Architecture Things » Roll-Out Concrete Floor Slab Reinforcement Beats Construction Blues

Roll-Out Concrete Floor Slab Reinforcement Beats Construction Blues

Bamtec floor slab reinforcement system

Steel reinforcement specialist Hy-Ten, has achieved sales of 10, 000 tonnes for their innovative Bamtec floor slab reinforcement system this year, roughly equivalent to their record breaking year of 2007. This represents a real increase in market share for Bamtec in a sector that some commentators estimate has shrunk by 40 percent.

Hy-Ten is the exclusive licensed manufacturer in the UK and Ireland for the Bamtec system which originated in Germany. Bamtec is a high productivity alternative to slow and labour-intensive traditional methods of manual re-bar placement. By using a factory fabricated roll of reinforcement that is simply rolled out like a carpet, the floor slab reinforcement can be installed in a fraction of the time. More importantly, Bamtec, via its patented finite element (FE) technology, substantially reduces the amount of steel, skilled manpower and supervision required.

Hy-Ten has invested £2.2 million in the Bamtec process in recent years, including two new robotic manufacturing plants to produce the reinforcement carpets directly from the engineer’s FE design. Hy-ten also has a large range of intermediate bar diameters, unlike any other UK supplier, allowing the company to use the most appropriate bar in each area of the floor slab. Design data is seamlessly imported into the new automated machines that precisely spot weld the bars onto retaining steel tapes to create the reinforcement carpets.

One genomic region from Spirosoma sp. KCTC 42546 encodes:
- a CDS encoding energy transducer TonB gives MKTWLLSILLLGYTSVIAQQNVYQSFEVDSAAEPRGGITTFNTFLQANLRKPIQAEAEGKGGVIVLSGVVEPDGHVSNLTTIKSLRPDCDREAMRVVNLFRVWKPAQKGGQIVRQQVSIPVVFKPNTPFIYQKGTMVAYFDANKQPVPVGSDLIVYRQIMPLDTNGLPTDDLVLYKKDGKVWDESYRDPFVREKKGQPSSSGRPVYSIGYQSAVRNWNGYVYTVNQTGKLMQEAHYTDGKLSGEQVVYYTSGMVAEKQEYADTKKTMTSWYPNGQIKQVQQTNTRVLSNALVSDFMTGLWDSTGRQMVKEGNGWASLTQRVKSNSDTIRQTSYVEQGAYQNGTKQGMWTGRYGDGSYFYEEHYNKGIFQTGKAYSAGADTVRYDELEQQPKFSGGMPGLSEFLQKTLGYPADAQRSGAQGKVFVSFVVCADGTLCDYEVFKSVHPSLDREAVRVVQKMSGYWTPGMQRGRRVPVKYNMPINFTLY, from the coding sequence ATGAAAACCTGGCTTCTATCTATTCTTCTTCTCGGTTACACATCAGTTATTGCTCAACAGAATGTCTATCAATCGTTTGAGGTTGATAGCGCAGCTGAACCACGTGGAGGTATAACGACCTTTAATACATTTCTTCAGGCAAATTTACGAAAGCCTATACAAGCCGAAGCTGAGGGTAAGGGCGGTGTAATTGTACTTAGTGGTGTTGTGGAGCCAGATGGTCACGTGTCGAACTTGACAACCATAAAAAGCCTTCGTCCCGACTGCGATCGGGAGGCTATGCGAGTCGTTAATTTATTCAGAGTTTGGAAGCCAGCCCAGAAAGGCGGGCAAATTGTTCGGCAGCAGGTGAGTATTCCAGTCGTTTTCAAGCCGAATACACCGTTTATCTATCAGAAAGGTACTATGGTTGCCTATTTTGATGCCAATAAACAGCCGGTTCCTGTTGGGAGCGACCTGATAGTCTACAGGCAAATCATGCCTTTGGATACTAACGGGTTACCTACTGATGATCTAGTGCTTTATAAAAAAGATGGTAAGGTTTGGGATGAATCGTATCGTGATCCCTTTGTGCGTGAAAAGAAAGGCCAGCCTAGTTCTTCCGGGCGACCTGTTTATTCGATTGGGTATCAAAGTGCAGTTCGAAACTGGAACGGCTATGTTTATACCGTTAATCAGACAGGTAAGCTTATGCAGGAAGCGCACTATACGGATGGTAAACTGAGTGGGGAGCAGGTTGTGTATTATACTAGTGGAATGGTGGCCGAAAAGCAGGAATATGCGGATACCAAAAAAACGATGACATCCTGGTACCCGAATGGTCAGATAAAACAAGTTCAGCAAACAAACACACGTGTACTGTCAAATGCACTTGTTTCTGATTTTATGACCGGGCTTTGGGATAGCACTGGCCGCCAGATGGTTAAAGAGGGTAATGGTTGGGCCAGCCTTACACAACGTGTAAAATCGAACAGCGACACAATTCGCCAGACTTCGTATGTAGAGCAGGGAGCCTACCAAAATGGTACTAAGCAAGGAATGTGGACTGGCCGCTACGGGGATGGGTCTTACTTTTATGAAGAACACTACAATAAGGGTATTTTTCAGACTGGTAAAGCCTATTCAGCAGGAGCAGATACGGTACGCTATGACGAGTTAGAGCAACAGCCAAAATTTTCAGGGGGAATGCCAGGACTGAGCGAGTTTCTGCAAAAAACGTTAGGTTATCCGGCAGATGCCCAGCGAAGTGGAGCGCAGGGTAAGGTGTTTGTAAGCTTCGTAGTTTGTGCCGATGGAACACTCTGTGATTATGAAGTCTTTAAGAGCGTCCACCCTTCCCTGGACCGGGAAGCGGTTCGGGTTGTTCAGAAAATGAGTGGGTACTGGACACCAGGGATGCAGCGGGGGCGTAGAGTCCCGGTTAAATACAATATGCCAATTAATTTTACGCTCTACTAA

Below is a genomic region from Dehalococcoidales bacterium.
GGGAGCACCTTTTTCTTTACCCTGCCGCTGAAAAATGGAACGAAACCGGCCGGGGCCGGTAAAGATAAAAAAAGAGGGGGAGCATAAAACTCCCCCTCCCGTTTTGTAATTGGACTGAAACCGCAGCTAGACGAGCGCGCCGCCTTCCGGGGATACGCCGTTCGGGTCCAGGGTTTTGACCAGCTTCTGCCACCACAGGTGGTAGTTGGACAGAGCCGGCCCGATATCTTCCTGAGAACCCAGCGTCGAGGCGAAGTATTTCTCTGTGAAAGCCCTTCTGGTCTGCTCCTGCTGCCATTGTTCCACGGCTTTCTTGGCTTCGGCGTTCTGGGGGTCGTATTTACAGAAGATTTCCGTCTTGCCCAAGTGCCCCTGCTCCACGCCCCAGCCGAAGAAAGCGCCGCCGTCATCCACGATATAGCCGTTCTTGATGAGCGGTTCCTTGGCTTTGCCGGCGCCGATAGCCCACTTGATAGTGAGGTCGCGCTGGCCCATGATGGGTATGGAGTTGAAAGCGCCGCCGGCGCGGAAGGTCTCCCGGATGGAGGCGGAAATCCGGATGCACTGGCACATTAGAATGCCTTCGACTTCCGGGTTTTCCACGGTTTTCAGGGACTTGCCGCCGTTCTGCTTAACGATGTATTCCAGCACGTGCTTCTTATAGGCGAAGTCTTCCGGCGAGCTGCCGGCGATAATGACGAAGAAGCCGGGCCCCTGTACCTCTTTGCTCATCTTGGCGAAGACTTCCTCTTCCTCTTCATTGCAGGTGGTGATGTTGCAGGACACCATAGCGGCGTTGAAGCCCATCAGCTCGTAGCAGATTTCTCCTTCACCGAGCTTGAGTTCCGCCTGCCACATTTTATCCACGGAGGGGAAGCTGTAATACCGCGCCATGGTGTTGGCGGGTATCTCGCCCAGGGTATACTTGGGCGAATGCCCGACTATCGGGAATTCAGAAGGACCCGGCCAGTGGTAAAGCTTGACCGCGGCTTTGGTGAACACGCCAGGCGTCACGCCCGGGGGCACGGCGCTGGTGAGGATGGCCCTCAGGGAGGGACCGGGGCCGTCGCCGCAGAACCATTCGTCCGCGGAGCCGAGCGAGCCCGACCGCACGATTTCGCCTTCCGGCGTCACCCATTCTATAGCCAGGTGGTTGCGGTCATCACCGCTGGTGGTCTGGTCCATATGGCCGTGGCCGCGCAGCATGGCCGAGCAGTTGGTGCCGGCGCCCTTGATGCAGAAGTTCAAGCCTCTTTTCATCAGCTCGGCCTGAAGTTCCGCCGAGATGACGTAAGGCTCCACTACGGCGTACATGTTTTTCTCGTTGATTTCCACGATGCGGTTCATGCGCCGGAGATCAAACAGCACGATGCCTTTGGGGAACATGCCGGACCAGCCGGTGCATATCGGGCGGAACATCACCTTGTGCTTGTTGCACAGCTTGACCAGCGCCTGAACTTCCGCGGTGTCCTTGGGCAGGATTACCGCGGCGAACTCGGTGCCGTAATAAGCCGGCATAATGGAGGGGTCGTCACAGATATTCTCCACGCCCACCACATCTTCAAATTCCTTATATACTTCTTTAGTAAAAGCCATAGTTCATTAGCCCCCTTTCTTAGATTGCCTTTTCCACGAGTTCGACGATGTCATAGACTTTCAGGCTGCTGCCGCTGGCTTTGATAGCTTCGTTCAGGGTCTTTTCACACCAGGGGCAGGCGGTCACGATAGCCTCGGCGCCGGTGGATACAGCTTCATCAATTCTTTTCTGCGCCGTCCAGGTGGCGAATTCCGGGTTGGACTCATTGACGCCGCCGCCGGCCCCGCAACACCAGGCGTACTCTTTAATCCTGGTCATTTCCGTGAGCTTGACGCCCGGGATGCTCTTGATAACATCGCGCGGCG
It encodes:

Several notable projects have benefited from Bamtec technology over the past year. In Coventry, structural frame contractors UKR used Bamtec in the floors of new offices for the Qualifications and Curriculum Authority to save 20 percent in steel. In Bracknell, contractors Duffy Construction made steel savings of around 48 percent compared to the engineer’s original designs. In Reading, contractors AJ Morrisroe made steel savings of 30 percent in the floor slabs. This saving led to the continuation of the mixed use Winnerish Triangle development which would not otherwise have been considered viable.


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